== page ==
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E. M. Forster was a 20th century novelist, short story writer and essayist. His writings empathize the class differences in British society. Forster is best known for his novels Howard's End, A Passage to India and A Room with a View. The Longest Journey published in 1907 was in part autobiographical. The intellectual and social life of Cambridge University suits the physically impaired, orphaned student Ricky Elliot. Later Ricky marries a shallow, domineering woman, Agnes Pembroke, and, at her urging, cheats his illegitimate half-brother Stephen. Tragedy soon strikes the Elliot family.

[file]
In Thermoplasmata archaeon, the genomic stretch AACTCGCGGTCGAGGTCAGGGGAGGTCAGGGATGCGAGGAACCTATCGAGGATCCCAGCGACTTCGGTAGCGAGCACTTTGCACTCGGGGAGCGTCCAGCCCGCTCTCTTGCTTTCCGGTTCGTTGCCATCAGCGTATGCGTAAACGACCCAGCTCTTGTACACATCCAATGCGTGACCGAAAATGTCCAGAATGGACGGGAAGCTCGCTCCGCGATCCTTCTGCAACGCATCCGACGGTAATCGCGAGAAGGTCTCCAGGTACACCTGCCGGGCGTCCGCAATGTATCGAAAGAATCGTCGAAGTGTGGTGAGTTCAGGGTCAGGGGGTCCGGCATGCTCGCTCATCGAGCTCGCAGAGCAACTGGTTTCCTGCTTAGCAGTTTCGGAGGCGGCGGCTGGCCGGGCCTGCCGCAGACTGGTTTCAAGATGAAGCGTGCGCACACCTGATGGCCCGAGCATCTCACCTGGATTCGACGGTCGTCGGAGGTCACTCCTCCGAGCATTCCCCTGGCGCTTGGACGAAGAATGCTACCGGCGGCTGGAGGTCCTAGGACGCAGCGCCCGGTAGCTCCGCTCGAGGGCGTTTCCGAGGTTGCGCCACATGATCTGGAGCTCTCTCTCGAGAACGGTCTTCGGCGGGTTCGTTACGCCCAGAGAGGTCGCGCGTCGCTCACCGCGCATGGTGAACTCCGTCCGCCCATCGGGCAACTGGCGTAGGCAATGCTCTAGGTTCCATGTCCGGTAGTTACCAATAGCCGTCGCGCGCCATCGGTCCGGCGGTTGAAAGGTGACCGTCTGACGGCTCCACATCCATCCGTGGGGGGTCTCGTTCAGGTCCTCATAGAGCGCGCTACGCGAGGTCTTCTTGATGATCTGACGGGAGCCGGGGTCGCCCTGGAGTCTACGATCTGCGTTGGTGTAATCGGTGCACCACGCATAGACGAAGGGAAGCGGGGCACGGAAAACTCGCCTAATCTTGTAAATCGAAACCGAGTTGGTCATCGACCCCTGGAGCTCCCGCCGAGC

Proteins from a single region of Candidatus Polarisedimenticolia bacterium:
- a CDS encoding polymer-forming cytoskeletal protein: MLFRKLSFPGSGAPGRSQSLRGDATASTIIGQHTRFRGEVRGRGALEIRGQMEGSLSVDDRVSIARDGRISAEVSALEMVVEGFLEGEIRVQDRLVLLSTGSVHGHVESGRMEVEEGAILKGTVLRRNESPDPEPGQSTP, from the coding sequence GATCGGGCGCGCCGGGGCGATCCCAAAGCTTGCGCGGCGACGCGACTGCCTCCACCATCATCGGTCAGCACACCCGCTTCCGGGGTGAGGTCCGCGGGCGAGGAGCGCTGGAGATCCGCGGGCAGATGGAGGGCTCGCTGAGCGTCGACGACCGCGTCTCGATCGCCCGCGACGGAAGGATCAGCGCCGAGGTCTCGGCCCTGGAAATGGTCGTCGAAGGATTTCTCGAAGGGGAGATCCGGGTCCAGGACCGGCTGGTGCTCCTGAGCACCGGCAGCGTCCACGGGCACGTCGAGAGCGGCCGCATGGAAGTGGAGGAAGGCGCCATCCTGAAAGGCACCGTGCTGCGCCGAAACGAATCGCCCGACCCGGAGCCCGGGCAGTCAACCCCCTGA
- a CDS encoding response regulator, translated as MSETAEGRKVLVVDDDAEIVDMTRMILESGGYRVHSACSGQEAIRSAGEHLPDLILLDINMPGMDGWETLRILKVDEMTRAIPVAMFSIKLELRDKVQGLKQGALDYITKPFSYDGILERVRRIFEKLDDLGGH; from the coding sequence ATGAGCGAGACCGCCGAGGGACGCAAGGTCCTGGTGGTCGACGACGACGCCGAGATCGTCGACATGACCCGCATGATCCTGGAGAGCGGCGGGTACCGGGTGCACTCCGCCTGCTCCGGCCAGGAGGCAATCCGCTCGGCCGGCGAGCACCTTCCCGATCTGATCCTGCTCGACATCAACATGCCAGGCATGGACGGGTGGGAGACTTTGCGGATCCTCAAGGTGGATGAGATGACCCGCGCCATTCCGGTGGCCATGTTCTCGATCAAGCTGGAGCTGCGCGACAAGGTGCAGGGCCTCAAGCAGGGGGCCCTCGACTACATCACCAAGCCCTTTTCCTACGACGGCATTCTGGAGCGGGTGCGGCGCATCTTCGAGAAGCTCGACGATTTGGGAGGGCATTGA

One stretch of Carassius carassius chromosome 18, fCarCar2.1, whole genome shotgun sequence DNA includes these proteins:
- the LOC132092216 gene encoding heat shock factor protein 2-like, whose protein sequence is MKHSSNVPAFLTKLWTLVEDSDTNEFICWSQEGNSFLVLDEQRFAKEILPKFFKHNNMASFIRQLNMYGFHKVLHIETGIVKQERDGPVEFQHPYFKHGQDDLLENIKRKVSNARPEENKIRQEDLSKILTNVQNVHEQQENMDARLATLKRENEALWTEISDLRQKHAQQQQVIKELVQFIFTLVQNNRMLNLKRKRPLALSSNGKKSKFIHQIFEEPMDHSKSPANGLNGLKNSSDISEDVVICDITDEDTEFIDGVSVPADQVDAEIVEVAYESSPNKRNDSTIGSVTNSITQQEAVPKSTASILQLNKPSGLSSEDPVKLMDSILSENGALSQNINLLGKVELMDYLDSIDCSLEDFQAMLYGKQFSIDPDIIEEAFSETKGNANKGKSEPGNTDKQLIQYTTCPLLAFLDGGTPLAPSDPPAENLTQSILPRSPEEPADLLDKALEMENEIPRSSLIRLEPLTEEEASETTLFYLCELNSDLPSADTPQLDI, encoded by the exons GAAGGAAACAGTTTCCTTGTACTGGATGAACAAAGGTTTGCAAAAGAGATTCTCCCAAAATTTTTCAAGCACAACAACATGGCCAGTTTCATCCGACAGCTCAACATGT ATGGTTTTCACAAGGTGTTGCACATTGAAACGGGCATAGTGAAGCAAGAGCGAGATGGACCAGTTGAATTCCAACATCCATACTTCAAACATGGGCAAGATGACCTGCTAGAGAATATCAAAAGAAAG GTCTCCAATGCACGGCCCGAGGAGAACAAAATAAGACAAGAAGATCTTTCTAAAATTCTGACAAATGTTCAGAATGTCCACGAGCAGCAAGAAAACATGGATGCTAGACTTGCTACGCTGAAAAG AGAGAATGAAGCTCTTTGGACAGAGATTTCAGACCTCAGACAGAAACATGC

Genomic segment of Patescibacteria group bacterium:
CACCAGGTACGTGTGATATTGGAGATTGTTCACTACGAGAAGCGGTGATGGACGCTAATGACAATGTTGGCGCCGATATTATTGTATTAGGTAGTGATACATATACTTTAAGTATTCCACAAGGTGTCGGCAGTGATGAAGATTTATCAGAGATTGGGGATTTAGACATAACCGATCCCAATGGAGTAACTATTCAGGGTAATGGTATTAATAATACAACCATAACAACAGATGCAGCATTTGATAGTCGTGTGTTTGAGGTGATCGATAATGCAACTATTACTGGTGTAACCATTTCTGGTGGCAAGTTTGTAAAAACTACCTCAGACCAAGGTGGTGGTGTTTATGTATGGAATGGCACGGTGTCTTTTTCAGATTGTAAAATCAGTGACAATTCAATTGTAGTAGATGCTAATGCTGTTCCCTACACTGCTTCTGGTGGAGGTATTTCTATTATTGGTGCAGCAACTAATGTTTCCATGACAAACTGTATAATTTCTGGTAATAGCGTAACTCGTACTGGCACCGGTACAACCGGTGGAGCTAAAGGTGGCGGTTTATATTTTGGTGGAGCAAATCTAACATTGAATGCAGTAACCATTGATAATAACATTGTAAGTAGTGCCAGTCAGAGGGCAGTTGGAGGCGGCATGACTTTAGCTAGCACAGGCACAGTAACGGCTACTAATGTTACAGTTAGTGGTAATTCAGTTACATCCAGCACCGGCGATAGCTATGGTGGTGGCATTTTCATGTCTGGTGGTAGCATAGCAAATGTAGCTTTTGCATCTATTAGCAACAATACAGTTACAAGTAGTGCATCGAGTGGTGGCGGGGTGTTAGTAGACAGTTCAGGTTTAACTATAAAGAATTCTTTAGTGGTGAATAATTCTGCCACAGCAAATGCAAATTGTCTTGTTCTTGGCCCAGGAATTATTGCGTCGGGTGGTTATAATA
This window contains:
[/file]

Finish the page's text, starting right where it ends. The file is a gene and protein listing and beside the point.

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In this searching tragicomedy of manners, personalities, and world views, E. M. Forster explores the "idea of England" he would later develop in "Howard's End. Bookish, sensitive, and given to wild enthusiasms, Rickie Elliot is virtually made for a life at Cambridge, where he can subsist on a regimen of biscuits and philosophical debate. But the love-smitten Rickie leaves his natural habitat to marry the devastatingly practical Agnes Pembroke, who brings with her -- as a sort of dowry -- a teaching position at the abominable Sawston School.
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Book Description Penguin Modern Classics, 1971. Condition: New. book. Seller Inventory # M0140014705